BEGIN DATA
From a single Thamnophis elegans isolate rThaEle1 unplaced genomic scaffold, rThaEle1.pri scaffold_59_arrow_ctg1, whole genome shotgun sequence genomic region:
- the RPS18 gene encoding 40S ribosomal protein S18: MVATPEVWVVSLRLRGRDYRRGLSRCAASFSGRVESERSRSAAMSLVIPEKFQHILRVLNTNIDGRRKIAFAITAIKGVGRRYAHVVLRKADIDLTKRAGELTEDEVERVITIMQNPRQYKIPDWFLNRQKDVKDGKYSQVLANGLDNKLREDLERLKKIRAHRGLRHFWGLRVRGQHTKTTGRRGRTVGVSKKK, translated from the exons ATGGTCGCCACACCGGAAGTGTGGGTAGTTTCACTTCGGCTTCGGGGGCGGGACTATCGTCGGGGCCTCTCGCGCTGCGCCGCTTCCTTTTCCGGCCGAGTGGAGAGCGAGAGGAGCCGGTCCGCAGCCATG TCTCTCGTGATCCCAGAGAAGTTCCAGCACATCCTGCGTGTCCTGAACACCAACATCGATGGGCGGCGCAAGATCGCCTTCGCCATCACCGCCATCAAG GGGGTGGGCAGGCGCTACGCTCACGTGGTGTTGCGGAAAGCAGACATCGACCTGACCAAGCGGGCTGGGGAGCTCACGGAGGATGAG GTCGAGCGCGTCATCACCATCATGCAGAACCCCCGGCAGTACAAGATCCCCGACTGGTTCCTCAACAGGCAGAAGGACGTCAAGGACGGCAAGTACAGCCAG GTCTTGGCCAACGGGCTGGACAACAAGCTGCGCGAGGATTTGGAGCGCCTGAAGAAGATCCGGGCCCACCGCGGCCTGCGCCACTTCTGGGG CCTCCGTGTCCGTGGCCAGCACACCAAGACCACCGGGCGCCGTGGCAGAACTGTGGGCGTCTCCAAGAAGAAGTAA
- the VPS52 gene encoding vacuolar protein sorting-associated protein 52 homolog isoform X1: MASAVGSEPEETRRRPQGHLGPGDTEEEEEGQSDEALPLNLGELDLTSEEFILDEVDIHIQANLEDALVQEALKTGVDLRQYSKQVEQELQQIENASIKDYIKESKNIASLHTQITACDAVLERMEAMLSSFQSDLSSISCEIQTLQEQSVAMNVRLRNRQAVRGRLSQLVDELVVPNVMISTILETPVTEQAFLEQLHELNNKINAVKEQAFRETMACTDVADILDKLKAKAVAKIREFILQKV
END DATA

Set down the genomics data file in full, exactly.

From a single Thamnophis elegans isolate rThaEle1 unplaced genomic scaffold, rThaEle1.pri scaffold_59_arrow_ctg1, whole genome shotgun sequence genomic region:
- the RPS18 gene encoding 40S ribosomal protein S18: MVATPEVWVVSLRLRGRDYRRGLSRCAASFSGRVESERSRSAAMSLVIPEKFQHILRVLNTNIDGRRKIAFAITAIKGVGRRYAHVVLRKADIDLTKRAGELTEDEVERVITIMQNPRQYKIPDWFLNRQKDVKDGKYSQVLANGLDNKLREDLERLKKIRAHRGLRHFWGLRVRGQHTKTTGRRGRTVGVSKKK, translated from the exons ATGGTCGCCACACCGGAAGTGTGGGTAGTTTCACTTCGGCTTCGGGGGCGGGACTATCGTCGGGGCCTCTCGCGCTGCGCCGCTTCCTTTTCCGGCCGAGTGGAGAGCGAGAGGAGCCGGTCCGCAGCCATG TCTCTCGTGATCCCAGAGAAGTTCCAGCACATCCTGCGTGTCCTGAACACCAACATCGATGGGCGGCGCAAGATCGCCTTCGCCATCACCGCCATCAAG GGGGTGGGCAGGCGCTACGCTCACGTGGTGTTGCGGAAAGCAGACATCGACCTGACCAAGCGGGCTGGGGAGCTCACGGAGGATGAG GTCGAGCGCGTCATCACCATCATGCAGAACCCCCGGCAGTACAAGATCCCCGACTGGTTCCTCAACAGGCAGAAGGACGTCAAGGACGGCAAGTACAGCCAG GTCTTGGCCAACGGGCTGGACAACAAGCTGCGCGAGGATTTGGAGCGCCTGAAGAAGATCCGGGCCCACCGCGGCCTGCGCCACTTCTGGGG CCTCCGTGTCCGTGGCCAGCACACCAAGACCACCGGGCGCCGTGGCAGAACTGTGGGCGTCTCCAAGAAGAAGTAA
- the VPS52 gene encoding vacuolar protein sorting-associated protein 52 homolog isoform X1: MASAVGSEPEETRRRPQGHLGPGDTEEEEEGQSDEALPLNLGELDLTSEEFILDEVDIHIQANLEDALVQEALKTGVDLRQYSKQVEQELQQIENASIKDYIKESKNIASLHTQITACDAVLERMEAMLSSFQSDLSSISCEIQTLQEQSVAMNVRLRNRQAVRGRLSQLVDELVVPNVMISTILETPVTEQAFLEQLHELNNKINAVKEQAFRETMACTDVADILDKLKAKAVAKIREFILQKV